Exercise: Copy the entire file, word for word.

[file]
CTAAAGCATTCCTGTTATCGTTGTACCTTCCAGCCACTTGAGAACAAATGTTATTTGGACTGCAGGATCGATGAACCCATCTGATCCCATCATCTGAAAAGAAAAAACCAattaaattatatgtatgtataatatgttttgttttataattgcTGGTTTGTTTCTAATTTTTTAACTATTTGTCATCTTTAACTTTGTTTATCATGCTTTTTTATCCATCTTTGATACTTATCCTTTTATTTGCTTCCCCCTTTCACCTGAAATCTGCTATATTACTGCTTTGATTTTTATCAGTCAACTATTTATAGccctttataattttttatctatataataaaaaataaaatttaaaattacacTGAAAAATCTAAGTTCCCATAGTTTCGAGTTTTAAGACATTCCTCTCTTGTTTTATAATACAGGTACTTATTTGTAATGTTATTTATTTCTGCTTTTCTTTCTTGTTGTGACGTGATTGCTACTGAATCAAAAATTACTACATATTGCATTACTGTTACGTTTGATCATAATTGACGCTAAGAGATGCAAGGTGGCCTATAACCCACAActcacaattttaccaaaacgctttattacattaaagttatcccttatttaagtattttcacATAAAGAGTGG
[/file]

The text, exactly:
CTAAAGCATTCCTGTTATCGTTGTACCTTCCAGCCACTTGAGAACAAATGTTATTTGGACTGCAGGATCGATGAACCCATCTGATCCCATCATCTGAAAAGAAAAAACCAattaaattatatgtatgtataatatgttttgttttataattgcTGGTTTGTTTCTAATTTTTTAACTATTTGTCATCTTTAACTTTGTTTATCATGCTTTTTTATCCATCTTTGATACTTATCCTTTTATTTGCTTCCCCCTTTCACCTGAAATCTGCTATATTACTGCTTTGATTTTTATCAGTCAACTATTTATAGccctttataattttttatctatataataaaaaataaaatttaaaattacacTGAAAAATCTAAGTTCCCATAGTTTCGAGTTTTAAGACATTCCTCTCTTGTTTTATAATACAGGTACTTATTTGTAATGTTATTTATTTCTGCTTTTCTTTCTTGTTGTGACGTGATTGCTACTGAATCAAAAATTACTACATATTGCATTACTGTTACGTTTGATCATAATTGACGCTAAGAGATGCAAGGTGGCCTATAACCCACAActcacaattttaccaaaacgctttattacattaaagttatcccttatttaagtattttcacATAAAGAGTGG